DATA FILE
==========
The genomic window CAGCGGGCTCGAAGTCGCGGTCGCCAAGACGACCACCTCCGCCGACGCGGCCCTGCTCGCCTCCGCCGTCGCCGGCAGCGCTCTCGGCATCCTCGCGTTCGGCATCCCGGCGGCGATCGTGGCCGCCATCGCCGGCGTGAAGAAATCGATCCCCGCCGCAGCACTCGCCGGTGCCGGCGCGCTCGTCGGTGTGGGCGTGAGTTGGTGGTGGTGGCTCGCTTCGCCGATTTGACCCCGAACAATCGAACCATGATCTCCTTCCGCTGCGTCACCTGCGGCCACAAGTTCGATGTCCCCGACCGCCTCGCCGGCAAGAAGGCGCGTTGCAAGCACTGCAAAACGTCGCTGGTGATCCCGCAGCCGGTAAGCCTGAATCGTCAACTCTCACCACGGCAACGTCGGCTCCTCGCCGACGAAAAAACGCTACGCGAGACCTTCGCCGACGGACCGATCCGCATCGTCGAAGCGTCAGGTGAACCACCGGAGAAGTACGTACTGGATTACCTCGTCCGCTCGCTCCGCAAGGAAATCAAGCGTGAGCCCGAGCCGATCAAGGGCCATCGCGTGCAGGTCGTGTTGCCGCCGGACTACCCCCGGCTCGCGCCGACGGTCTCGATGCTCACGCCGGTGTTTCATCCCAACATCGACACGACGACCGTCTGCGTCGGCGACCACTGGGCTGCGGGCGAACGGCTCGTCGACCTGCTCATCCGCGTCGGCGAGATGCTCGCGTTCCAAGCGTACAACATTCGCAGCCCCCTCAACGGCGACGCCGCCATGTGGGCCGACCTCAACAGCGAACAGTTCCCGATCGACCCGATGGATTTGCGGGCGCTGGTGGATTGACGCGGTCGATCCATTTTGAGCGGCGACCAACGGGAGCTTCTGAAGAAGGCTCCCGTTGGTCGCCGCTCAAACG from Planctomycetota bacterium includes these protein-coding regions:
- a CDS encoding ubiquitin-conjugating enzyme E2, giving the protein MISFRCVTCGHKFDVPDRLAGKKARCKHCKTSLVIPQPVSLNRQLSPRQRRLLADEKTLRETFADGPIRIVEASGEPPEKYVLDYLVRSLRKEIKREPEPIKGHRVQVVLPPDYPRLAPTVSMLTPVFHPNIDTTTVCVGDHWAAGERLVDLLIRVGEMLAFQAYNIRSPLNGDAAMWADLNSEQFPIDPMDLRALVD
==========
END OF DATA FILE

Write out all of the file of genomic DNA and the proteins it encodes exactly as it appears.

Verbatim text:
The genomic window CAGCGGGCTCGAAGTCGCGGTCGCCAAGACGACCACCTCCGCCGACGCGGCCCTGCTCGCCTCCGCCGTCGCCGGCAGCGCTCTCGGCATCCTCGCGTTCGGCATCCCGGCGGCGATCGTGGCCGCCATCGCCGGCGTGAAGAAATCGATCCCCGCCGCAGCACTCGCCGGTGCCGGCGCGCTCGTCGGTGTGGGCGTGAGTTGGTGGTGGTGGCTCGCTTCGCCGATTTGACCCCGAACAATCGAACCATGATCTCCTTCCGCTGCGTCACCTGCGGCCACAAGTTCGATGTCCCCGACCGCCTCGCCGGCAAGAAGGCGCGTTGCAAGCACTGCAAAACGTCGCTGGTGATCCCGCAGCCGGTAAGCCTGAATCGTCAACTCTCACCACGGCAACGTCGGCTCCTCGCCGACGAAAAAACGCTACGCGAGACCTTCGCCGACGGACCGATCCGCATCGTCGAAGCGTCAGGTGAACCACCGGAGAAGTACGTACTGGATTACCTCGTCCGCTCGCTCCGCAAGGAAATCAAGCGTGAGCCCGAGCCGATCAAGGGCCATCGCGTGCAGGTCGTGTTGCCGCCGGACTACCCCCGGCTCGCGCCGACGGTCTCGATGCTCACGCCGGTGTTTCATCCCAACATCGACACGACGACCGTCTGCGTCGGCGACCACTGGGCTGCGGGCGAACGGCTCGTCGACCTGCTCATCCGCGTCGGCGAGATGCTCGCGTTCCAAGCGTACAACATTCGCAGCCCCCTCAACGGCGACGCCGCCATGTGGGCCGACCTCAACAGCGAACAGTTCCCGATCGACCCGATGGATTTGCGGGCGCTGGTGGATTGACGCGGTCGATCCATTTTGAGCGGCGACCAACGGGAGCTTCTGAAGAAGGCTCCCGTTGGTCGCCGCTCAAACG from Planctomycetota bacterium includes these protein-coding regions:
- a CDS encoding ubiquitin-conjugating enzyme E2, giving the protein MISFRCVTCGHKFDVPDRLAGKKARCKHCKTSLVIPQPVSLNRQLSPRQRRLLADEKTLRETFADGPIRIVEASGEPPEKYVLDYLVRSLRKEIKREPEPIKGHRVQVVLPPDYPRLAPTVSMLTPVFHPNIDTTTVCVGDHWAAGERLVDLLIRVGEMLAFQAYNIRSPLNGDAAMWADLNSEQFPIDPMDLRALVD